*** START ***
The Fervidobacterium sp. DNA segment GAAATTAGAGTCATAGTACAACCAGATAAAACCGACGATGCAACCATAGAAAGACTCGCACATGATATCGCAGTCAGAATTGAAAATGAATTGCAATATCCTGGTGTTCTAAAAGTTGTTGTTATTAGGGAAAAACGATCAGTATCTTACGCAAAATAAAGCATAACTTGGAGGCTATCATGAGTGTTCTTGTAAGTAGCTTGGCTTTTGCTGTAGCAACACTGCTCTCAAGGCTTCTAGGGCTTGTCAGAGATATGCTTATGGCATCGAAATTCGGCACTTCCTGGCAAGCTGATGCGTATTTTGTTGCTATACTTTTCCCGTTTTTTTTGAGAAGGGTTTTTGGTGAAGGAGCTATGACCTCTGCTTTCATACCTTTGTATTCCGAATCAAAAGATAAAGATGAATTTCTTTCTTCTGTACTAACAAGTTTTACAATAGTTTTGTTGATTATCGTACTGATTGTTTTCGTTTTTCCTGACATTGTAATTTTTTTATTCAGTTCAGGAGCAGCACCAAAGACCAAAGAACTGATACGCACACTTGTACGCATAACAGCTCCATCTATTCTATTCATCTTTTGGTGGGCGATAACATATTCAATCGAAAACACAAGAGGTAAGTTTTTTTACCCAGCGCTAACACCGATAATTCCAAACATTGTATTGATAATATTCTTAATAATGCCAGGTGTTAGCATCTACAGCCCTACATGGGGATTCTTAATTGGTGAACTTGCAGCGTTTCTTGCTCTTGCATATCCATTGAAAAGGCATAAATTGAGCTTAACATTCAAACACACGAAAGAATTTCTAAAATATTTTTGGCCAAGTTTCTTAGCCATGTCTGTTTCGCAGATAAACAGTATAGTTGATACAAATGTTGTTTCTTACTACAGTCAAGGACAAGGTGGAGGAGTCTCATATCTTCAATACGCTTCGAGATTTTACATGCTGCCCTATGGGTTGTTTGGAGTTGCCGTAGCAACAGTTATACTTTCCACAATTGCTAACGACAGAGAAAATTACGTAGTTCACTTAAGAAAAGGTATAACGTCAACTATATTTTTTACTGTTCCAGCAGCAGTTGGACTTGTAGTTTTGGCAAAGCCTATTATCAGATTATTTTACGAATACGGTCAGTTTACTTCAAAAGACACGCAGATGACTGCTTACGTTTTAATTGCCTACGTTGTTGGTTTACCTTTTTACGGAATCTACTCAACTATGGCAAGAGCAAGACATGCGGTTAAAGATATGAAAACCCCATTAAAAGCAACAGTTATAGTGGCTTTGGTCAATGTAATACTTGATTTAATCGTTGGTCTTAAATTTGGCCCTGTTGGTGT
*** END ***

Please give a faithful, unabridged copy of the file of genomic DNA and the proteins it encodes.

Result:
The Fervidobacterium sp. DNA segment GAAATTAGAGTCATAGTACAACCAGATAAAACCGACGATGCAACCATAGAAAGACTCGCACATGATATCGCAGTCAGAATTGAAAATGAATTGCAATATCCTGGTGTTCTAAAAGTTGTTGTTATTAGGGAAAAACGATCAGTATCTTACGCAAAATAAAGCATAACTTGGAGGCTATCATGAGTGTTCTTGTAAGTAGCTTGGCTTTTGCTGTAGCAACACTGCTCTCAAGGCTTCTAGGGCTTGTCAGAGATATGCTTATGGCATCGAAATTCGGCACTTCCTGGCAAGCTGATGCGTATTTTGTTGCTATACTTTTCCCGTTTTTTTTGAGAAGGGTTTTTGGTGAAGGAGCTATGACCTCTGCTTTCATACCTTTGTATTCCGAATCAAAAGATAAAGATGAATTTCTTTCTTCTGTACTAACAAGTTTTACAATAGTTTTGTTGATTATCGTACTGATTGTTTTCGTTTTTCCTGACATTGTAATTTTTTTATTCAGTTCAGGAGCAGCACCAAAGACCAAAGAACTGATACGCACACTTGTACGCATAACAGCTCCATCTATTCTATTCATCTTTTGGTGGGCGATAACATATTCAATCGAAAACACAAGAGGTAAGTTTTTTTACCCAGCGCTAACACCGATAATTCCAAACATTGTATTGATAATATTCTTAATAATGCCAGGTGTTAGCATCTACAGCCCTACATGGGGATTCTTAATTGGTGAACTTGCAGCGTTTCTTGCTCTTGCATATCCATTGAAAAGGCATAAATTGAGCTTAACATTCAAACACACGAAAGAATTTCTAAAATATTTTTGGCCAAGTTTCTTAGCCATGTCTGTTTCGCAGATAAACAGTATAGTTGATACAAATGTTGTTTCTTACTACAGTCAAGGACAAGGTGGAGGAGTCTCATATCTTCAATACGCTTCGAGATTTTACATGCTGCCCTATGGGTTGTTTGGAGTTGCCGTAGCAACAGTTATACTTTCCACAATTGCTAACGACAGAGAAAATTACGTAGTTCACTTAAGAAAAGGTATAACGTCAACTATATTTTTTACTGTTCCAGCAGCAGTTGGACTTGTAGTTTTGGCAAAGCCTATTATCAGATTATTTTACGAATACGGTCAGTTTACTTCAAAAGACACGCAGATGACTGCTTACGTTTTAATTGCCTACGTTGTTGGTTTACCTTTTTACGGAATCTACTCAACTATGGCAAGAGCAAGACATGCGGTTAAAGATATGAAAACCCCATTAAAAGCAACAGTTATAGTGGCTTTGGTCAATGTAATACTTGATTTAATCGTTGGTCTTAAATTTGGCCCTGTTGGTGT